I used to take comfort in this, and it used to give me a great deal of hope, but over the past 5 months that hope has been all but extinguished. I am still recovering from the pain of the Pulse nightclub massacre in Orlando from June 2016 which, in all its horror, wasn’t enough to keep homophobic bigots of all faiths from coming out of the woodwork and saying these people got what was coming to them. It wasn’t enough to keep even the moderates from going back to their churches and pretending like nothing happened. It wasn’t enough to make these institutions question the danger of preaching homosexuality as a sin. It wasn’t enough to make them realize the tragic consequences of religious homophobia which penetrates all faiths. It wasn’t enough to make them see the light and realize that thousands of people are dying each year because of the backwards and immoral tenet that homosexuality is a sin. They’ve updated and cherry-picked so many outdated snippets of dogma, but they always fail to update this one.
But if Pulse was a punch to the gut, then the election of Mike Pence as Vice President was the nail in the coffin of whatever last hope I had that our world was on the right track. The institutionalization of religious homophobia has now infected the most powerful institution in the entire world. Pence, a diehard Evangelical, is a man who preaches the merits of gay conversion therapy, who has ordered Indiana businesses not to hire gay people, and who made it illegal for any same-sex couple to attempt to get a marriage license in the state. Even before the election, Pence was the most outspoken anti-gay political leader in all of America — and now half of America has put him in the White House.
Gay parents are now terrified of what Pence will do. He is now directing Trump’s White House transition team, personally and rapidly filling nearly 4,000 job positions for Trump before the inauguration in January. And anyone in the American LGBT community who felt safe that gay marriage was enshrined in law needs to think again. That is merely the tip of the iceberg — nothing is safe now that Trump and Pence are in office. Glenn Greenwald — the journalist behind the Edward Snowden documentary CITIZENFOUR — recently published a feature article on Mike Pence on his website The Intercept. Written by renowned journalist Jeremy Scahill, the article is entitled Mike Pence Will Be The Most Powerful Christian Supremacist In U.S. History and although it is terrifying, it is an important must-read.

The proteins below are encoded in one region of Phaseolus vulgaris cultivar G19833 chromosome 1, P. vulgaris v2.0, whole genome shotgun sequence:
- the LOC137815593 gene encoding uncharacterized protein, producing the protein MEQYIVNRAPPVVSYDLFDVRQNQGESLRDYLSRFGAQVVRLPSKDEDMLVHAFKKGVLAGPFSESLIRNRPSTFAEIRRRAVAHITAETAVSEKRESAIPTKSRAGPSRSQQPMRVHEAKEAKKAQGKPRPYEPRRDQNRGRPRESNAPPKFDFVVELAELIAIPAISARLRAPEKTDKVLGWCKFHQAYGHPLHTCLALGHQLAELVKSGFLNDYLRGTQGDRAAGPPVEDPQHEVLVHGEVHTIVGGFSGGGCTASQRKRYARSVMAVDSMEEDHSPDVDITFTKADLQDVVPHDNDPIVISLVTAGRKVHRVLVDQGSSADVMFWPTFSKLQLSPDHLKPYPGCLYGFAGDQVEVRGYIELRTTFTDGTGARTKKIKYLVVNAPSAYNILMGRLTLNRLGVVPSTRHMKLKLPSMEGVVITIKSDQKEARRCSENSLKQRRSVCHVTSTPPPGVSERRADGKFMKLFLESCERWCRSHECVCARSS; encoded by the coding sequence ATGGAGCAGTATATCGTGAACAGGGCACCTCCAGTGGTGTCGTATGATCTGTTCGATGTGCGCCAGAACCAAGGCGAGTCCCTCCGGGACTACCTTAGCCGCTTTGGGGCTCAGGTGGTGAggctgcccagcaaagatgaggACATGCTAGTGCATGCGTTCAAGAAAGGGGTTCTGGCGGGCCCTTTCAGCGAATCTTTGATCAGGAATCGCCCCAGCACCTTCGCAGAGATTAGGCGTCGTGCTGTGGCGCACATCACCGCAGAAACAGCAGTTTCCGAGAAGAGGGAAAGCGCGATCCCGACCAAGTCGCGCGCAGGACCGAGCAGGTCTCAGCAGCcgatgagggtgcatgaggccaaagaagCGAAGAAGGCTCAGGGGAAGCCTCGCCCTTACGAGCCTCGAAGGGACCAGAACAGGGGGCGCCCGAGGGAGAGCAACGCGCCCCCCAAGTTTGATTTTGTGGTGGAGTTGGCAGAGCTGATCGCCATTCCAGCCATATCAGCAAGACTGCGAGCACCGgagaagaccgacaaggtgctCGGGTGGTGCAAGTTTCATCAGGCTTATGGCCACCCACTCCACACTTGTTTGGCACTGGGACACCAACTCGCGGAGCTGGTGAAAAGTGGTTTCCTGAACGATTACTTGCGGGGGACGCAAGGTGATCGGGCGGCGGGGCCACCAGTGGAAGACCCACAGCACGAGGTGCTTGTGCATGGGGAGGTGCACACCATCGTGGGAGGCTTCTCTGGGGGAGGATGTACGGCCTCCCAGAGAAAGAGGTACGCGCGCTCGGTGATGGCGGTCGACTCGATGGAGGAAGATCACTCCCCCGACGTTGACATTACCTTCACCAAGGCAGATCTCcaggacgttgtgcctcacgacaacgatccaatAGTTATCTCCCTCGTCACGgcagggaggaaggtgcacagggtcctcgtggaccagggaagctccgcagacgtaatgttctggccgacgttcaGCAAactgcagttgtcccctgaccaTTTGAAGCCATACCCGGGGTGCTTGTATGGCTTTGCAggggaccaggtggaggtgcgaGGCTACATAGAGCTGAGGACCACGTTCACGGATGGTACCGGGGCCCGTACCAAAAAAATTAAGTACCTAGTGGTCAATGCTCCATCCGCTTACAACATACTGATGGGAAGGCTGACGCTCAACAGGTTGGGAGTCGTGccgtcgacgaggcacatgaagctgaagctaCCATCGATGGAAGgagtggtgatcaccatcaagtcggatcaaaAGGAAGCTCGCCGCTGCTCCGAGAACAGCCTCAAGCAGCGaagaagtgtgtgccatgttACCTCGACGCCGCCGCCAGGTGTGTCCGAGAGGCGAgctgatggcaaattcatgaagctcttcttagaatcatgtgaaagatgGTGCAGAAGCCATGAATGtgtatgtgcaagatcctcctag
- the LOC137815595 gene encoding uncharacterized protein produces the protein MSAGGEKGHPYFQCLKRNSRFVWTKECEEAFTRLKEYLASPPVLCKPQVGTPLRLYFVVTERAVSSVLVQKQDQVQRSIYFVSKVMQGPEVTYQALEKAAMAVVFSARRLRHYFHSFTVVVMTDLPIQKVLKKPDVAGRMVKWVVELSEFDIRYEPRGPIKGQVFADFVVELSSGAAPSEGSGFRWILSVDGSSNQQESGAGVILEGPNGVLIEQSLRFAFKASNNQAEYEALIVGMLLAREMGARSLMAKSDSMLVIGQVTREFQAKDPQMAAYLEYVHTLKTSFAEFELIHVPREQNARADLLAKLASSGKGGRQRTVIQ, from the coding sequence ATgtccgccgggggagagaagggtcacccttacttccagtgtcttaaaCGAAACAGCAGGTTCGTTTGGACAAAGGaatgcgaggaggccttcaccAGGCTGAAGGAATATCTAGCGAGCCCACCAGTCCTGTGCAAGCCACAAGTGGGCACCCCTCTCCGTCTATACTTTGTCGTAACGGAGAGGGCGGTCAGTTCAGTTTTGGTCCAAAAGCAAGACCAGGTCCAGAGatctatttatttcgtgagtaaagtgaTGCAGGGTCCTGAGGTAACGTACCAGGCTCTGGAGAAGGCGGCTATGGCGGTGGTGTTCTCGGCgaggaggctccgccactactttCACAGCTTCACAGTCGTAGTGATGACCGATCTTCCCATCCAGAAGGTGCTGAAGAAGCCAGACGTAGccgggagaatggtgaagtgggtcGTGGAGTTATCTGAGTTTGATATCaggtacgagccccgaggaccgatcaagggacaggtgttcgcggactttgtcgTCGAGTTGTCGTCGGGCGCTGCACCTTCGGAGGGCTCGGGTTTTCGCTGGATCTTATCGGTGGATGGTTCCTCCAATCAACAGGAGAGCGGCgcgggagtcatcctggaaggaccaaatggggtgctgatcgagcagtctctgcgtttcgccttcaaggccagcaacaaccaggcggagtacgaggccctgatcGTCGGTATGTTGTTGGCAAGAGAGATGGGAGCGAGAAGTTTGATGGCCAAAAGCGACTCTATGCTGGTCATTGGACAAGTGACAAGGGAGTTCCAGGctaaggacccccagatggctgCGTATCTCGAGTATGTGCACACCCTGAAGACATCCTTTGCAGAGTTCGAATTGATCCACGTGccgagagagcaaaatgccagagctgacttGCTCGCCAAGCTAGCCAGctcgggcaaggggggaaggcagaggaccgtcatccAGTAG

In her brilliant op-ed entitled Will The Real Jesus Please Stand Up, Khristi L. Adams writes, “I woke up angry again this morning. It’s Sunday and this is the day that a lot of us Christians go to church. But it’s also another significant day; it’s the Sunday after election Tuesday. And so the tweets, Facebook statuses and comment sections are particularly calculated in how people have decided to express themselves. I’ve been paying close attention to how our Christian leaders are responding. On the one hand, one leader says that she’s never had such a heavy heart preparing for a Sunday morning before, while another tweeted that he believed God’s hand intervened Tuesday night to ‘stop the godless, atheistic progressive agenda from taking control.’ One leader says they’re angry and want to see God’s justice during this ‘trying time for our nation’ while another in his excitement, prayed God would grant the newly elected leader with ‘the heart of David, the vision of Daniel and the wisdom of Solomon.’ Huh? Which one is it exactly?”
I learned many things from last week’s election, but the most devastating was the painful lesson that nothing will ever change and the institutionalization of religious homophobia is not going anywhere. But even more upset than me by last week’s election would be America’s founding fathers themselves. “Nothing is more dreaded than the national government meddling with religion. This would be the best of all possible worlds, if there were no religion in it.” said John Adams. “The purpose of separation of church and state is to keep forever from these shores the ceaseless strife that has soaked the soil of Europe in blood for centuries,” said James Madison. And in The Age Of Reason (published in 1794), founding father Thomas Paine famously wrote, “The declaration which says that God visits the sins of the fathers upon the children is contrary to every principle of moral justice. Any system of religion that has anything in it that shocks the mind of a child, cannot be true.”
I’ve spent years warning FEELguide readers of the dangers that arise when any religion condemns homosexuality as a sin — especially in the minds of innocent children. But after thousands of words and countless hours of writing, I have finally given up — this is a dragon I’ve chased too far. If the pen is mightier than the sword, then why do I feel so covered in blood and my mind so filled with red? Perhaps it’s because half the world has revealed itself — and they’ve made it painfully clear they offer me no shade in the shadow of the cross.